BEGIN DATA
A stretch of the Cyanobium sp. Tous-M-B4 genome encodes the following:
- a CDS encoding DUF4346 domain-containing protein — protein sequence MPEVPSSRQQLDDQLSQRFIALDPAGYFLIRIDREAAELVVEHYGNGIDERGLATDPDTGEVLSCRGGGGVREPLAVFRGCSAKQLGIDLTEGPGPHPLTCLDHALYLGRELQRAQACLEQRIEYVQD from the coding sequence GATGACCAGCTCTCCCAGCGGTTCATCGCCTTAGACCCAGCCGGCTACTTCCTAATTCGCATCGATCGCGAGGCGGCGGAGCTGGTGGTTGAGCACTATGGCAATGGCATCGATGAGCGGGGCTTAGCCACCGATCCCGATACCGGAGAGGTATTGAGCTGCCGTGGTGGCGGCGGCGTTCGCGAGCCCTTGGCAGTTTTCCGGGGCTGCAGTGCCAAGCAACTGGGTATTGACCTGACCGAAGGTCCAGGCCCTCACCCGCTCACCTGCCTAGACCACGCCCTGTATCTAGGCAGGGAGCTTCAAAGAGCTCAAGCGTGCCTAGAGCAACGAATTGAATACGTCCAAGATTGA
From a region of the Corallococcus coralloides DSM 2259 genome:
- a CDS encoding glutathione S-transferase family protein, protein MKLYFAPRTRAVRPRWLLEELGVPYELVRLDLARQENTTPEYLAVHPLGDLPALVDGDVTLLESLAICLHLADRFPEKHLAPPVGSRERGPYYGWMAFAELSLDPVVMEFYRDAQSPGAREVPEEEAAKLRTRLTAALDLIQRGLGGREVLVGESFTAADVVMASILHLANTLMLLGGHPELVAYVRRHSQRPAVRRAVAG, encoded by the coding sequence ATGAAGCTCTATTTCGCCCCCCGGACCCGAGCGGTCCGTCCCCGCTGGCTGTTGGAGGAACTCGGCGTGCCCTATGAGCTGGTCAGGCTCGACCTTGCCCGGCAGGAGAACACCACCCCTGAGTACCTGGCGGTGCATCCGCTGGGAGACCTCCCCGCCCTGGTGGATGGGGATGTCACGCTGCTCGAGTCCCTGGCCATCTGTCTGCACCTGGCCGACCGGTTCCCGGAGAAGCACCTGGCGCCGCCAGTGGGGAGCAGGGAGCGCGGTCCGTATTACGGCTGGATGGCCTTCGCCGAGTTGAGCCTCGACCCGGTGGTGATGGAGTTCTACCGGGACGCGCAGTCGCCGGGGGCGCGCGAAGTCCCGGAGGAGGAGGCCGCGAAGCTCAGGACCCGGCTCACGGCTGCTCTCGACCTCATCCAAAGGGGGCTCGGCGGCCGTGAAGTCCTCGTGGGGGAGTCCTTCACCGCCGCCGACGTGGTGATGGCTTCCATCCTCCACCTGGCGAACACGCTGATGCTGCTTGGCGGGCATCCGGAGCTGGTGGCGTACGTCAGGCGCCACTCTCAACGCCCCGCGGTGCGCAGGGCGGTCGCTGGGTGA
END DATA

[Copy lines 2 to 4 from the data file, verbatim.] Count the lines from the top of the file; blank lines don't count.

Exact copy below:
- a CDS encoding DUF4346 domain-containing protein — protein sequence MPEVPSSRQQLDDQLSQRFIALDPAGYFLIRIDREAAELVVEHYGNGIDERGLATDPDTGEVLSCRGGGGVREPLAVFRGCSAKQLGIDLTEGPGPHPLTCLDHALYLGRELQRAQACLEQRIEYVQD from the coding sequence GATGACCAGCTCTCCCAGCGGTTCATCGCCTTAGACCCAGCCGGCTACTTCCTAATTCGCATCGATCGCGAGGCGGCGGAGCTGGTGGTTGAGCACTATGGCAATGGCATCGATGAGCGGGGCTTAGCCACCGATCCCGATACCGGAGAGGTATTGAGCTGCCGTGGTGGCGGCGGCGTTCGCGAGCCCTTGGCAGTTTTCCGGGGCTGCAGTGCCAAGCAACTGGGTATTGACCTGACCGAAGGTCCAGGCCCTCACCCGCTCACCTGCCTAGACCACGCCCTGTATCTAGGCAGGGAGCTTCAAAGAGCTCAAGCGTGCCTAGAGCAACGAATTGAATACGTCCAAGATTGA
From a region of the Corallococcus coralloides DSM 2259 genome:
- a CDS encoding glutathione S-transferase family protein, protein MKLYFAPRTRAVRPRWLLEELGVPYELVRLDLARQENTTPEYLAVHPLGDLPALVDGDVTLLESLAICLHLADRFPEKHLAPPVGSRERGPYYGWMAFAELSLDPVVMEFYRDAQSPGAREVPEEEAAKLRTRLTAALDLIQRGLGGREVLVGESFTAADVVMASILHLANTLMLLGGHPELVAYVRRHSQRPAVRRAVAG, encoded by the coding sequence ATGAAGCTCTATTTCGCCCCCCGGACCCGAGCGGTCCGTCCCCGCTGGCTGTTGGAGGAACTCGGCGTGCCCTATGAGCTGGTCAGGCTCGACCTTGCCCGGCAGGAGAACACCACCCCTGAGTACCTGGCGGTGCATCCGCTGGGAGACCTCCCCGCCCTGGTGGATGGGGATGTCACGCTGCTCGAGTCCCTGGCCATCTGTCTGCACCTGGCCGACCGGTTCCCGGAGAAGCACCTGGCGCCGCCAGTGGGGAGCAGGGAGCGCGGTCCGTATTACGGCTGGATGGCCTTCGCCGAGTTGAGCCTCGACCCGGTGGTGATGGAGTTCTACCGGGACGCGCAGTCGCCGGGGGCGCGCGAAGTCCCGGAGGAGGAGGCCGCGAAGCTCAGGACCCGGCTCACGGCTGCTCTCGACCTCATCCAAAGGGGGCTCGGCGGCCGTGAAGTCCTCGTGGGGGAGTCCTTCACCGCCGCCGACGTGGTGATGGCTTCCATCCTCCACCTGGCGAACACGCTGATGCTGCTTGGCGGGCATCCGGAGCTGGTGGCGTACGTCAGGCGCCACTCTCAACGCCCCGCGGTGCGCAGGGCGGTCGCTGGGTGA